Born two decades before American women won the right to vote, Sadie Tanner Mossell Alexander overcame many obstacles as an African American Woman. She is credited with being “the first” in several different accomplishments in African American history. In 1927 she became the first black woman to gain admission to the Pennsylvania Bar, beginning a long career advocating for civil and human rights.
- In 1898, Sadie Tanner Mossell Alexander, was born into very well known family in Philadelphia. Her grandfather was Bishop Benjamin Tucker Tanner editor of the Christian Recorder and the AME Church Review. Her uncle was surgeon Dr. Nathan F. Mossell, founder of the Frederick Douglass Hospital (now Mercy-Douglass Hospital), and her aunt, Dr. Hallie Tanner Johnson, founded Tuskegee Institute’s Nurses’ School & Hospital. Her other uncle was the famous painter, Henry Ossawa Tanner.
- Her father, Aaron Mossell, was the first African American to earn a law degree from the University of Pennsylvania and then became one of Philadelphia’s most prominent black attorneys and civil rights’ leaders. Unfortunately, he struggled to provide for the family and deserted them a year after Sadie’s birth.
- She earned a scholarship to Howard University, but her mother urged her to attend the University of Pennsylvania instead, entering in the fall of 1915
- While attending University of Pennsylvania, she struggled with discrimination from students and professors.
- In 1918 she graduated with honors with a B.S. degree in education but at the time was denied election into Phi Beta Kappa.
- After graduating she continued her studies and became the first African American woman in the United States to earn a doctoral degree in economics, obtaining her Ph.D. from Penn in 1921.
- Unable to find work as an African American woman in Pennsylvania, she was hired by the black-owned North Carolina Mutual Life Insurance Company in 1921.
- In 1923 she returned to Philadelphia to marry her college sweetheart, Attorney Raymond Pace Alexander. They had two daughters, Mary and Rae.
- From 1919 to 1923, she served as the first national president of Delta Sigma Theta.
- In 1924, she became the first black woman enrolled at the University of Pennsylvania School of Law. She graduated with honors in 1927 and was the first black woman to gain admission into the Pennsylvania bar.
- She became the first African American to hold both a Ph.D. and a J.D. degree.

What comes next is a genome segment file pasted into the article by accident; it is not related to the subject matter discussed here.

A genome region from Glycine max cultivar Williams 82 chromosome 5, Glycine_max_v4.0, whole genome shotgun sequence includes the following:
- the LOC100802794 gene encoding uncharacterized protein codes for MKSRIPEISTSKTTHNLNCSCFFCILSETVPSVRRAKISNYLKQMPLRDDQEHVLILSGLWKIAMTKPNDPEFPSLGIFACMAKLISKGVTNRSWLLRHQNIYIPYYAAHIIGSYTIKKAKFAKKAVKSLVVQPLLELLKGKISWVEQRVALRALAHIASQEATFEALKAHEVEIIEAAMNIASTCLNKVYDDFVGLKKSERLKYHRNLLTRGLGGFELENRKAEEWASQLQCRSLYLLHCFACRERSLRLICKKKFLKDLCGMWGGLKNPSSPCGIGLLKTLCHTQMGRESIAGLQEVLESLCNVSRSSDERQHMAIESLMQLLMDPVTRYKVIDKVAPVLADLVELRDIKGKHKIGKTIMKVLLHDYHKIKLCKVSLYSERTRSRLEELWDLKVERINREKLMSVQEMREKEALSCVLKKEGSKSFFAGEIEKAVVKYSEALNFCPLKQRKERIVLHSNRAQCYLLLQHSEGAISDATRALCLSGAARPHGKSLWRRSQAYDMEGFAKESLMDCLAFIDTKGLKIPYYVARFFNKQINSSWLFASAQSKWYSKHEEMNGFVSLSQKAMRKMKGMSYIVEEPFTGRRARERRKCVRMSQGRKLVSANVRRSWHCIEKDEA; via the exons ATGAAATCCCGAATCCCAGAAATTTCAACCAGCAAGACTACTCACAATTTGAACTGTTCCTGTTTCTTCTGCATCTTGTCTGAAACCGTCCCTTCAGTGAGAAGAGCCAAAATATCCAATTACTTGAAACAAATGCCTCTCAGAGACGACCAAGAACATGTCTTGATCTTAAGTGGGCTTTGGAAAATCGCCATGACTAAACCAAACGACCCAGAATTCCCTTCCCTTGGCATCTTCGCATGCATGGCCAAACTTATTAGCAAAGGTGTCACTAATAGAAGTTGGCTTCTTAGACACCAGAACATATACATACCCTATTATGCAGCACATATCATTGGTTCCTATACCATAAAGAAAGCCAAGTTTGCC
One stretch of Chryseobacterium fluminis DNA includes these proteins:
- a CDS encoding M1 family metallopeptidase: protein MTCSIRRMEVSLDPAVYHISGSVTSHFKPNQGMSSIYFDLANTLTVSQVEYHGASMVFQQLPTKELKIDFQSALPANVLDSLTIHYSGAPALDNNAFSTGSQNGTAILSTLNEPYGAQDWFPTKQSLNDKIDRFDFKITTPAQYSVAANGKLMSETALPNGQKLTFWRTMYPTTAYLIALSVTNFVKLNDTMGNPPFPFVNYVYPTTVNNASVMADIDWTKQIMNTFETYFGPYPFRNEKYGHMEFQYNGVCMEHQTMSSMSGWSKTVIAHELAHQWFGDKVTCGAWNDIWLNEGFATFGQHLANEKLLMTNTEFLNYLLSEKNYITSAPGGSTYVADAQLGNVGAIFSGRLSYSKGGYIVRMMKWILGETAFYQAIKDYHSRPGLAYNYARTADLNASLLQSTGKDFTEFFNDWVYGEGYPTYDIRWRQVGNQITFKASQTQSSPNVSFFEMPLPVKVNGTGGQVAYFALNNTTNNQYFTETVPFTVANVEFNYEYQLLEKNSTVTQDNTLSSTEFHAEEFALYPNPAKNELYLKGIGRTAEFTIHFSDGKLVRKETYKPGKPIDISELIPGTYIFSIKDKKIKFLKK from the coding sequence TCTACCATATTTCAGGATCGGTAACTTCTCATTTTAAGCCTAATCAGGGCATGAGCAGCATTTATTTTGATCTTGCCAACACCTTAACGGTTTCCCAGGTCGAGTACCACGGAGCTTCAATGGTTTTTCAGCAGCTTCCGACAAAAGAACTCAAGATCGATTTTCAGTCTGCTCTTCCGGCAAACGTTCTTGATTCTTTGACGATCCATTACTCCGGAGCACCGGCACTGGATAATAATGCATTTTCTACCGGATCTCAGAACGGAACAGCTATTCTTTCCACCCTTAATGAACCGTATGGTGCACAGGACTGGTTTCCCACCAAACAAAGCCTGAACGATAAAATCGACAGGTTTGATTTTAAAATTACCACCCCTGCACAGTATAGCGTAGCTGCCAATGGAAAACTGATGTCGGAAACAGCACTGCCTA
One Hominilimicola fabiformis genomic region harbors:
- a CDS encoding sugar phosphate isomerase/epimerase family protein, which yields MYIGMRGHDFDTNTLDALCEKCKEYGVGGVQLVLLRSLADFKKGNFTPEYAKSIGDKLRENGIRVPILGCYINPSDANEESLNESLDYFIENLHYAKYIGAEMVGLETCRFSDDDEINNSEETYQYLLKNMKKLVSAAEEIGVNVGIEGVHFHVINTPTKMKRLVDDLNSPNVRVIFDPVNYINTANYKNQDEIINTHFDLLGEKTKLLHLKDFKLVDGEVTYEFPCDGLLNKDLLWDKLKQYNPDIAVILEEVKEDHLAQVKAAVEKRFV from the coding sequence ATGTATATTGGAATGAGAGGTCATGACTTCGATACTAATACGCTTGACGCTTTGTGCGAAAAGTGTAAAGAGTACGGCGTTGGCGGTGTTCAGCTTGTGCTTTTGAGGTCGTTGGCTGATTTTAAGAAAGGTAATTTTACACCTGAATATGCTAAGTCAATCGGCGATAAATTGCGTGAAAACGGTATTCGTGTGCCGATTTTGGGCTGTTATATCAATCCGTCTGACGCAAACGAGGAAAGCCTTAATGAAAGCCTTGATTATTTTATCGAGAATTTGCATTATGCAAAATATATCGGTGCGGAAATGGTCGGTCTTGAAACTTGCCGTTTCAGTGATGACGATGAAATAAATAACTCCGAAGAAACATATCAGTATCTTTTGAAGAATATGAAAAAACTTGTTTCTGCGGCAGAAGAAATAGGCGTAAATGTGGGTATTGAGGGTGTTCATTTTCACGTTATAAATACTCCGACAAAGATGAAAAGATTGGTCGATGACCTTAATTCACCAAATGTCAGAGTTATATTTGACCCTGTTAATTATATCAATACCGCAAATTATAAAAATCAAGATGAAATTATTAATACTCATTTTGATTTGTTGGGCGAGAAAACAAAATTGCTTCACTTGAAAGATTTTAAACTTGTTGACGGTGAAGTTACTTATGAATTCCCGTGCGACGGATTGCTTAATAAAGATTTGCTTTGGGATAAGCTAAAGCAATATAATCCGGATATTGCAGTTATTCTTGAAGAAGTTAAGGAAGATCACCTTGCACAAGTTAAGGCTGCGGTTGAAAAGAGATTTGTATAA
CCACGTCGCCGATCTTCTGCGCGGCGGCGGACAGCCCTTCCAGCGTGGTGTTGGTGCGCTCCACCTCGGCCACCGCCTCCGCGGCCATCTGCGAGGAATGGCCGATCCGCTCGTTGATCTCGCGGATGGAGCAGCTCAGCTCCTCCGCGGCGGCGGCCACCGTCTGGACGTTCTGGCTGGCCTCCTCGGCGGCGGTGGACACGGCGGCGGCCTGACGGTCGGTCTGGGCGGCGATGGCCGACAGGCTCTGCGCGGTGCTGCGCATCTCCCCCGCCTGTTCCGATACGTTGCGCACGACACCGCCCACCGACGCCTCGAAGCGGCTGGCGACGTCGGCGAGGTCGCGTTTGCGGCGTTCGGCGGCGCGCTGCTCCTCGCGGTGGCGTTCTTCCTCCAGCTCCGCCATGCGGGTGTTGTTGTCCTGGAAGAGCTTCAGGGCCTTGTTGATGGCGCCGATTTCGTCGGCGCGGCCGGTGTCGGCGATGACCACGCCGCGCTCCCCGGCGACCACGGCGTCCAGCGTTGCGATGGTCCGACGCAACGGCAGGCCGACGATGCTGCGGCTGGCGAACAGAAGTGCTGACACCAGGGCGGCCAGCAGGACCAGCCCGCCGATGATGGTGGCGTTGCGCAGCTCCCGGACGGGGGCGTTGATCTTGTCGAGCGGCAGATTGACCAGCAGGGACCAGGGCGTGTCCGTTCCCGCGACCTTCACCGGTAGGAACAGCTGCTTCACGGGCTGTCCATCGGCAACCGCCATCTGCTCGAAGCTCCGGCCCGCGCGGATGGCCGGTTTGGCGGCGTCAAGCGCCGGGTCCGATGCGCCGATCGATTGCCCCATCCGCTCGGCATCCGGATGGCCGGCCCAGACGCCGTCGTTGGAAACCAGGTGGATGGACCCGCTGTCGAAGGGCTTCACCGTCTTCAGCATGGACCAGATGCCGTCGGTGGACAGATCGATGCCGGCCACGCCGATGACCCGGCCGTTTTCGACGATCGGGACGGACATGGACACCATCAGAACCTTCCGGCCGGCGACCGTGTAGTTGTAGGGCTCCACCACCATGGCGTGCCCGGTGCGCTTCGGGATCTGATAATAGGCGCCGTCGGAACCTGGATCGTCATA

- After graduating in 1927, she joined her husband’s law firm, becoming one of the earliest husband-wife legal teams in the United States.
- As a Philadelphia lawyer, she advocated against racial discrimination, segregation, and employment inequality.
- Between 1928 and 1938 she was Assistant City Solicitor for the City of Philadelphia and formed a legal aid bureau to assist African Americans who could not afford lawyers.
- In 1947, President Harry S. Truman appointed Alexander to the President’s committee on the Civil Rights of All Races and Faiths, making her the first black woman to serve on a presidential commission.
- In 1948, the National Urban League chose Alexander as its “Woman of the Year” and presented her story in a comic book for black children.
- In 1970 Sadie Alexander finally was elected into Phi Beta Kappa
- In 1978, President Jimmy Carter appointed her chairperson, at the age of eighty-one, of the White House Conference on Aging. However, President Reagan removed her from the position in 1981, before the conference took place.
- Alexander continued to practice law in Philadelphia until she turned eighty-five.
- Sadie Tanner Mossell Alexander died from complications of Alzheimer’s disease in Philadelphia in 1989 at the age of 91.
Great information to know and to share. I learned a lot because the only name I recognized in the article what Henry O. Tanner. Now I understand that this was a very gifted family and that Mrs. Sadie Tanner Mossell Alexander was a very special and accomplished person in her own right despite the obstacle of discrimination that was placed in her way because of her race and her gender. What a great reminder that we can all overcome and accomplish.
We need these acknowledgements and affirmations of greatness and accomplishments so long denied us by the American educational system. Keep digging and exposing them. Happy Kwanzaa.